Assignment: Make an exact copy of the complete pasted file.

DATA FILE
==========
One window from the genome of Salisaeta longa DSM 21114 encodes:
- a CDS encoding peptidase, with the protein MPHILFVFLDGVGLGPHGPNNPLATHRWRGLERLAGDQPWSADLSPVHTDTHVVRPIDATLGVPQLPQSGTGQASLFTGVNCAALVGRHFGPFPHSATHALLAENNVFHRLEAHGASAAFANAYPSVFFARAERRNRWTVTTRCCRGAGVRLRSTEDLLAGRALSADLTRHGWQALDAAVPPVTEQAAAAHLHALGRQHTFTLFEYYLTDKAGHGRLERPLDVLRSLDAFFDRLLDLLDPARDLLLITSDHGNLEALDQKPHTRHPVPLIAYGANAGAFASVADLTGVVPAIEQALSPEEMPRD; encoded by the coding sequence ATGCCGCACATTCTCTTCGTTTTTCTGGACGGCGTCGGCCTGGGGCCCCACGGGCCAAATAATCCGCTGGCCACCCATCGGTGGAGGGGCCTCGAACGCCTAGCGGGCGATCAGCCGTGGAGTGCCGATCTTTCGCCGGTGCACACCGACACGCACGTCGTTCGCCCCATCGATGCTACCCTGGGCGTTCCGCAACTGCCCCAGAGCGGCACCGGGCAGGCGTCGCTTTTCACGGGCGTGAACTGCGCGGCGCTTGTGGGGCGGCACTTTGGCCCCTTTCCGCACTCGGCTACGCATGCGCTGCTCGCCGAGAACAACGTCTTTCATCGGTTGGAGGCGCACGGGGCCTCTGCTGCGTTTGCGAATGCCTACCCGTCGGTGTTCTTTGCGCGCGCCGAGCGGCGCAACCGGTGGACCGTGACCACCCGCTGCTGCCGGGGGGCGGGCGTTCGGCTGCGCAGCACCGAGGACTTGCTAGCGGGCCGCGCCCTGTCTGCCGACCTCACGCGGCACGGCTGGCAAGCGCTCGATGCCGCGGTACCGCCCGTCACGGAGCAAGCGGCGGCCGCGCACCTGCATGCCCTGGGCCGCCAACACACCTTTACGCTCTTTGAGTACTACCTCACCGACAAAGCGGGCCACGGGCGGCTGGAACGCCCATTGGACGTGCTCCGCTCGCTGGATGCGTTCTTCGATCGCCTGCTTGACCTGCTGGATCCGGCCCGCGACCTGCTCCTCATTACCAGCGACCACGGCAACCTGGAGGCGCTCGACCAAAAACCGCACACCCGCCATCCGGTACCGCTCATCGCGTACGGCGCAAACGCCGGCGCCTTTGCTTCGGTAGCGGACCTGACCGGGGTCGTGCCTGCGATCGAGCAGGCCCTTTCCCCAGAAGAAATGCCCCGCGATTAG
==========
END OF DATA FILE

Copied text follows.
One window from the genome of Salisaeta longa DSM 21114 encodes:
- a CDS encoding peptidase, with the protein MPHILFVFLDGVGLGPHGPNNPLATHRWRGLERLAGDQPWSADLSPVHTDTHVVRPIDATLGVPQLPQSGTGQASLFTGVNCAALVGRHFGPFPHSATHALLAENNVFHRLEAHGASAAFANAYPSVFFARAERRNRWTVTTRCCRGAGVRLRSTEDLLAGRALSADLTRHGWQALDAAVPPVTEQAAAAHLHALGRQHTFTLFEYYLTDKAGHGRLERPLDVLRSLDAFFDRLLDLLDPARDLLLITSDHGNLEALDQKPHTRHPVPLIAYGANAGAFASVADLTGVVPAIEQALSPEEMPRD; encoded by the coding sequence ATGCCGCACATTCTCTTCGTTTTTCTGGACGGCGTCGGCCTGGGGCCCCACGGGCCAAATAATCCGCTGGCCACCCATCGGTGGAGGGGCCTCGAACGCCTAGCGGGCGATCAGCCGTGGAGTGCCGATCTTTCGCCGGTGCACACCGACACGCACGTCGTTCGCCCCATCGATGCTACCCTGGGCGTTCCGCAACTGCCCCAGAGCGGCACCGGGCAGGCGTCGCTTTTCACGGGCGTGAACTGCGCGGCGCTTGTGGGGCGGCACTTTGGCCCCTTTCCGCACTCGGCTACGCATGCGCTGCTCGCCGAGAACAACGTCTTTCATCGGTTGGAGGCGCACGGGGCCTCTGCTGCGTTTGCGAATGCCTACCCGTCGGTGTTCTTTGCGCGCGCCGAGCGGCGCAACCGGTGGACCGTGACCACCCGCTGCTGCCGGGGGGCGGGCGTTCGGCTGCGCAGCACCGAGGACTTGCTAGCGGGCCGCGCCCTGTCTGCCGACCTCACGCGGCACGGCTGGCAAGCGCTCGATGCCGCGGTACCGCCCGTCACGGAGCAAGCGGCGGCCGCGCACCTGCATGCCCTGGGCCGCCAACACACCTTTACGCTCTTTGAGTACTACCTCACCGACAAAGCGGGCCACGGGCGGCTGGAACGCCCATTGGACGTGCTCCGCTCGCTGGATGCGTTCTTCGATCGCCTGCTTGACCTGCTGGATCCGGCCCGCGACCTGCTCCTCATTACCAGCGACCACGGCAACCTGGAGGCGCTCGACCAAAAACCGCACACCCGCCATCCGGTACCGCTCATCGCGTACGGCGCAAACGCCGGCGCCTTTGCTTCGGTAGCGGACCTGACCGGGGTCGTGCCTGCGATCGAGCAGGCCCTTTCCCCAGAAGAAATGCCCCGCGATTAG